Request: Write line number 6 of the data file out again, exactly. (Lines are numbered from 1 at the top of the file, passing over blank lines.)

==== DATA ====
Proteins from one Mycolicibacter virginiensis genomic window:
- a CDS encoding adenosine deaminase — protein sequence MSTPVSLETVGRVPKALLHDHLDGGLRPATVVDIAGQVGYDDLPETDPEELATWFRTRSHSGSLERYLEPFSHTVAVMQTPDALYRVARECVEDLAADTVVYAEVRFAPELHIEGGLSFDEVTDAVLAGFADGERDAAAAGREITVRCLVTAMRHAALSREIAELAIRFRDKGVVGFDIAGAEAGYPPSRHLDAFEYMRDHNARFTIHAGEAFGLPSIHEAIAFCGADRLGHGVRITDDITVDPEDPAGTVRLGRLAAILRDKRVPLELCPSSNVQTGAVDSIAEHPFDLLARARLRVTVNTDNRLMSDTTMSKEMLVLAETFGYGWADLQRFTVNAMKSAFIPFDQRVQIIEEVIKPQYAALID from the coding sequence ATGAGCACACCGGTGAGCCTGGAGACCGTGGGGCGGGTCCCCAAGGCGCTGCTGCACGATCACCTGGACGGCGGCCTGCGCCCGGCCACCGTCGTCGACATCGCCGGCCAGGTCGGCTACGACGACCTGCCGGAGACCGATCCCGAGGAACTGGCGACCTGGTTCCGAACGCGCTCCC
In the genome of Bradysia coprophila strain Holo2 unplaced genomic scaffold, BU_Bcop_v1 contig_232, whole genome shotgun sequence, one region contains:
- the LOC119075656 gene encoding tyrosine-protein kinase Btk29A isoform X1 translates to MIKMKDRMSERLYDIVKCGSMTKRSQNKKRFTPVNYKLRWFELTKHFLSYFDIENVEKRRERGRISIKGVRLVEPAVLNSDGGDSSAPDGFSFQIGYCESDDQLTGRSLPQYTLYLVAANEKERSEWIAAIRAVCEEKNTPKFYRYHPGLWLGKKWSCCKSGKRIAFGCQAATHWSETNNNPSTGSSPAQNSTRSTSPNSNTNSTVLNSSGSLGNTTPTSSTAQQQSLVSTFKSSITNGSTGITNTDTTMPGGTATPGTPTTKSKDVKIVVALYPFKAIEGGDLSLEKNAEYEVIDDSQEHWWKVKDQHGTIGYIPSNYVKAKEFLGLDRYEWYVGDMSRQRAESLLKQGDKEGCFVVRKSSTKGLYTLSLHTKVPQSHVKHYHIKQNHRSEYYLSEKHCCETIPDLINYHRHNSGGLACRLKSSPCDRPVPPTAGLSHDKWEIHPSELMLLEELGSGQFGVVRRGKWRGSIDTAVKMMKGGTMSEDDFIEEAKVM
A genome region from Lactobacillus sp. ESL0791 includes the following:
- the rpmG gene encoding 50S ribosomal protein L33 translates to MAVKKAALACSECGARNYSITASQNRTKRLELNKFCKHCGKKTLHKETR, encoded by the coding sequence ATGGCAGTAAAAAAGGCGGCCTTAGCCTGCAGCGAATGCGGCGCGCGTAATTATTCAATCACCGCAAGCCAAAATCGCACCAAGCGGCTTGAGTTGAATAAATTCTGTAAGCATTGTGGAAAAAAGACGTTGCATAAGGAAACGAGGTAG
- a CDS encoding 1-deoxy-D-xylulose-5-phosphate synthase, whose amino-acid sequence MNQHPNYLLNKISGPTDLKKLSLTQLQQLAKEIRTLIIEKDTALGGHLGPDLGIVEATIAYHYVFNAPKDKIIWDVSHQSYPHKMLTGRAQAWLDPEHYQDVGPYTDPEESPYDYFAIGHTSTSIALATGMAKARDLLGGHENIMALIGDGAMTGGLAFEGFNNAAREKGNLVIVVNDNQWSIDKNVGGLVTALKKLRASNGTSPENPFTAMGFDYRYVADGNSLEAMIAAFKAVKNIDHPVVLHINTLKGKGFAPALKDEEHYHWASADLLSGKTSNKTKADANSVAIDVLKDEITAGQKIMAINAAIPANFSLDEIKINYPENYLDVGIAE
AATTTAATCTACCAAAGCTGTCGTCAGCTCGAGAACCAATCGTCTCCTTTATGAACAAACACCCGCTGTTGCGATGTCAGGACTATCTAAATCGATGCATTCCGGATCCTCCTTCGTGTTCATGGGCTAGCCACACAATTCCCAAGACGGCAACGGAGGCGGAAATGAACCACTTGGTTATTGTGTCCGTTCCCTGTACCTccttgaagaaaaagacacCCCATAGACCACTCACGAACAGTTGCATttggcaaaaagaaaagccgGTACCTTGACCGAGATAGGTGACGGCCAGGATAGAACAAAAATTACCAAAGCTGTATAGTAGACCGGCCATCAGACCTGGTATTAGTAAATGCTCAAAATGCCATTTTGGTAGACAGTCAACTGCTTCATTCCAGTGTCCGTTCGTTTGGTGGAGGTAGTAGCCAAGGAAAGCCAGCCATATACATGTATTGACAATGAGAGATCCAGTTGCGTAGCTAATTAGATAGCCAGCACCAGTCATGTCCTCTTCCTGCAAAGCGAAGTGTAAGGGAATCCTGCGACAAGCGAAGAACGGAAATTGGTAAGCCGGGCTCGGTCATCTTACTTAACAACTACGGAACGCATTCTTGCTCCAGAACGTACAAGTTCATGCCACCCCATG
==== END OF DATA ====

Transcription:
- the rpmG gene encoding 50S ribosomal protein L33 translates to MAVKKAALACSECGARNYSITASQNRTKRLELNKFCKHCGKKTLHKETR, encoded by the coding sequence ATGGCAGTAAAAAAGGCGGCCTTAGCCTGCAGCGAATGCGGCGCGCGTAATTATTCAATCACCGCAAGCCAAAATCGCACCAAGCGGCTTGAGTTGAATAAATTCTGTAAGCATTGTGGAAAAAAGACGTTGCATAAGGAAACGAGGTAG